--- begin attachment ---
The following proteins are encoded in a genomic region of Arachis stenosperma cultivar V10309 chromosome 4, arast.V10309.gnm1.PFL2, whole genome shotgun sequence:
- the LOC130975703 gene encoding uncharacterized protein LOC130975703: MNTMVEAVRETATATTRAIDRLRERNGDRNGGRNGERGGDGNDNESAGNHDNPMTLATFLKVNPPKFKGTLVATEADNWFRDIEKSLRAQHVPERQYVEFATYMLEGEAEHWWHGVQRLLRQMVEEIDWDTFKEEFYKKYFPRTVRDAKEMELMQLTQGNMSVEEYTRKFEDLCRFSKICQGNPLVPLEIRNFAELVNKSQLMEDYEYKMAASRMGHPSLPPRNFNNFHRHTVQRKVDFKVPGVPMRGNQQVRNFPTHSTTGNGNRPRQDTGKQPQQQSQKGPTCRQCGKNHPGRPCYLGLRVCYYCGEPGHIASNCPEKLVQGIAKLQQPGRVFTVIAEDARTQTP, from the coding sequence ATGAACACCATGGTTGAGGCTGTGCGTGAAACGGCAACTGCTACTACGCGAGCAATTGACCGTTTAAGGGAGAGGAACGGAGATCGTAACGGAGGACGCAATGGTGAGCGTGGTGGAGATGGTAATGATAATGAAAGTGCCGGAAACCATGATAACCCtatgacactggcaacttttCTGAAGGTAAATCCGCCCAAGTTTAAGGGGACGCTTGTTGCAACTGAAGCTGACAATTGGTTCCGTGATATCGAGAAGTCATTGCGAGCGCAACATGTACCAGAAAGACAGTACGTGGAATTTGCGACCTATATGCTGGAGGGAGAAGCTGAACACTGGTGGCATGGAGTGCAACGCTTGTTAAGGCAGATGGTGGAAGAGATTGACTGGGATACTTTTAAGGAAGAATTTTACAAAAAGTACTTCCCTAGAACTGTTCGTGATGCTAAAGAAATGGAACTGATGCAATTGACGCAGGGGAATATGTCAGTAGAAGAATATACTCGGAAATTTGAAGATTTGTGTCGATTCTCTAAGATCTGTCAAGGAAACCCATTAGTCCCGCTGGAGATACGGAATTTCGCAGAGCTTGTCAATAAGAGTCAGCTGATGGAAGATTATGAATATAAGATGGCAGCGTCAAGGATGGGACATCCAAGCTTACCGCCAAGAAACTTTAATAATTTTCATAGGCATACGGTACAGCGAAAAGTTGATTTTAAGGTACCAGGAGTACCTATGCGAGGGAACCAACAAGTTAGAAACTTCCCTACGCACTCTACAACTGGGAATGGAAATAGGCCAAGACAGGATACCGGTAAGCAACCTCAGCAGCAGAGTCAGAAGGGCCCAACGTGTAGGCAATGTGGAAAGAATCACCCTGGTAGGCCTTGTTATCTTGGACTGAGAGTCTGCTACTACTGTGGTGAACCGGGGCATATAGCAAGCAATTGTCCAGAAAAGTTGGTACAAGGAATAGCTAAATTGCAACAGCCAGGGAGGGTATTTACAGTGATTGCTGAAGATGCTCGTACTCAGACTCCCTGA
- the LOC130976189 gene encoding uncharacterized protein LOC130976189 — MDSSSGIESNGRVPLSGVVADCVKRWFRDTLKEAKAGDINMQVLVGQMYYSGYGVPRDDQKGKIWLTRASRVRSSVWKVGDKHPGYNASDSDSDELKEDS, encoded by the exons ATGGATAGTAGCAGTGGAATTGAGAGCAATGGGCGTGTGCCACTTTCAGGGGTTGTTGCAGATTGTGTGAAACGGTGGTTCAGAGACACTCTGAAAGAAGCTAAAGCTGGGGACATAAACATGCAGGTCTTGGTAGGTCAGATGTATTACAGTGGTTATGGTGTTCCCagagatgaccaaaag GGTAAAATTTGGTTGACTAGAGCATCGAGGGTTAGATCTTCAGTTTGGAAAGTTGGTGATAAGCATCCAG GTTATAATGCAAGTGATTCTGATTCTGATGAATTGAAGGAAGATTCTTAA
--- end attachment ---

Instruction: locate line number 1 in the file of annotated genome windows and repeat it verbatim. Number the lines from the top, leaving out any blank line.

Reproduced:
The following proteins are encoded in a genomic region of Arachis stenosperma cultivar V10309 chromosome 4, arast.V10309.gnm1.PFL2, whole genome shotgun sequence: